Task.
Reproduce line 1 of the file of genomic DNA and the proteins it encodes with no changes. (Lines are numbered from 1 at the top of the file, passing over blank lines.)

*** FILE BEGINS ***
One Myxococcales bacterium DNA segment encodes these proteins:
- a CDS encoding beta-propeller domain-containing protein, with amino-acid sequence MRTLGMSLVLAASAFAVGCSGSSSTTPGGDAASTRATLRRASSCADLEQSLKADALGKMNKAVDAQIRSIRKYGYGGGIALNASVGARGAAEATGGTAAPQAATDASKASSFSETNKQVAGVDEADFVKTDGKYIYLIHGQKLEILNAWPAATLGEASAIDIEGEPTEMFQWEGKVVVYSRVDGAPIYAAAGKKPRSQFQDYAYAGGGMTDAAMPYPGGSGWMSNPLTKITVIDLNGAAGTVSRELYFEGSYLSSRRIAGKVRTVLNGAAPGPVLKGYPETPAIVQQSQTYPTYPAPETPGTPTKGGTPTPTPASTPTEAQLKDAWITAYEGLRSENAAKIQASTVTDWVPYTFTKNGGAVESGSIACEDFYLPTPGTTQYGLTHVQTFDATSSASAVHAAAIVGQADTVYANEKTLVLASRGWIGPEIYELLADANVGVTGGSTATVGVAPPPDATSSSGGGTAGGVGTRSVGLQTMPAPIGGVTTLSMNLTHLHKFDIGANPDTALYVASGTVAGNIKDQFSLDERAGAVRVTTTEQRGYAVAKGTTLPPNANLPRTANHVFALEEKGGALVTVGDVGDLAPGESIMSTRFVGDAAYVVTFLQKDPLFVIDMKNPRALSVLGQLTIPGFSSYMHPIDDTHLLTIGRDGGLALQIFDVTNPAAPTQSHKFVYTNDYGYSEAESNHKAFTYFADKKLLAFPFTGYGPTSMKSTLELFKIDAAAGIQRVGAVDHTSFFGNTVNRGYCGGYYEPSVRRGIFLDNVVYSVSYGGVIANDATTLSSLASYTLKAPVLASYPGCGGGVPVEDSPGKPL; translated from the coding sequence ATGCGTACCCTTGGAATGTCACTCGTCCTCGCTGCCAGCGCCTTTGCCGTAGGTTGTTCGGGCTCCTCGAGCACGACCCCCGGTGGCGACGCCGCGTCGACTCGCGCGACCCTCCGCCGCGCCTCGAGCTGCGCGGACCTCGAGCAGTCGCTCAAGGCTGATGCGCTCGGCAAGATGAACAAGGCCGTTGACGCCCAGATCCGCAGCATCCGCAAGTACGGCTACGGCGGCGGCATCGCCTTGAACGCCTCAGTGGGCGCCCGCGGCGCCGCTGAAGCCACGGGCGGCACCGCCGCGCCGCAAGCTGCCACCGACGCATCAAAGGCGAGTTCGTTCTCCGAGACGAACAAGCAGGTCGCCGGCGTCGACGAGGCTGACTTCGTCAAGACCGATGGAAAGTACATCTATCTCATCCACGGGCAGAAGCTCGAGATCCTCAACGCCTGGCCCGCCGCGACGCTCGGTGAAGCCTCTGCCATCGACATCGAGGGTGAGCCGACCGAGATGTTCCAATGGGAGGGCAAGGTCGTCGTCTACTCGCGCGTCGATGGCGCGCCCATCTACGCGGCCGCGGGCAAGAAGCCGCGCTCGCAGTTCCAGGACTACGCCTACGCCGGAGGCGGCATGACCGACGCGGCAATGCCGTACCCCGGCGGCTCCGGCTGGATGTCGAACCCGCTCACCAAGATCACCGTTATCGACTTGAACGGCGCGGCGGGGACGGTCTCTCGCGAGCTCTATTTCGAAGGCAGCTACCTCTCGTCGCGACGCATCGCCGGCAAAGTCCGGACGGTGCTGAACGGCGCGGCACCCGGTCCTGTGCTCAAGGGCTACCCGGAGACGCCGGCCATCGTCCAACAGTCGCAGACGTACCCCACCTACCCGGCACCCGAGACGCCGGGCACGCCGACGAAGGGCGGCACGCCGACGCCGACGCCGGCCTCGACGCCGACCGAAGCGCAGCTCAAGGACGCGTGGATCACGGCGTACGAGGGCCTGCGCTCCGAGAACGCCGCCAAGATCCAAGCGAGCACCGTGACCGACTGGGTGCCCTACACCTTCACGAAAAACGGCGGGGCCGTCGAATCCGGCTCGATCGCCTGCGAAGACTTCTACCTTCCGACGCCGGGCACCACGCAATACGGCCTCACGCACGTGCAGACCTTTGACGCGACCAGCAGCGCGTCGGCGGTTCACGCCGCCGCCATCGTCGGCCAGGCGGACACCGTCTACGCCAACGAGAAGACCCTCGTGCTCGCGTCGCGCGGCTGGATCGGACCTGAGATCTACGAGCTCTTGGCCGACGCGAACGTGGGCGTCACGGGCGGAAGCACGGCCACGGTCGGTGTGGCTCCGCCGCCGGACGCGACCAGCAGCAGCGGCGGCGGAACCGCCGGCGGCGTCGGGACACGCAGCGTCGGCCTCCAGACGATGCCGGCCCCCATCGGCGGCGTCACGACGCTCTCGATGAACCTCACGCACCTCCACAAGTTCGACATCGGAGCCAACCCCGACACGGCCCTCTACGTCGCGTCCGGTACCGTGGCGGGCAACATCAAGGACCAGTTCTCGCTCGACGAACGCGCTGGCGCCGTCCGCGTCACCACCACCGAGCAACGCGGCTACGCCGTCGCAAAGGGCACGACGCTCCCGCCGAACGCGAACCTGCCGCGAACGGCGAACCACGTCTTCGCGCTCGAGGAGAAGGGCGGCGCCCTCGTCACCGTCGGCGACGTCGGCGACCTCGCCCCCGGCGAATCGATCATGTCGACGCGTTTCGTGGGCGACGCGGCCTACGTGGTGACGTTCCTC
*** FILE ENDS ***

One Myxococcales bacterium DNA segment encodes these proteins: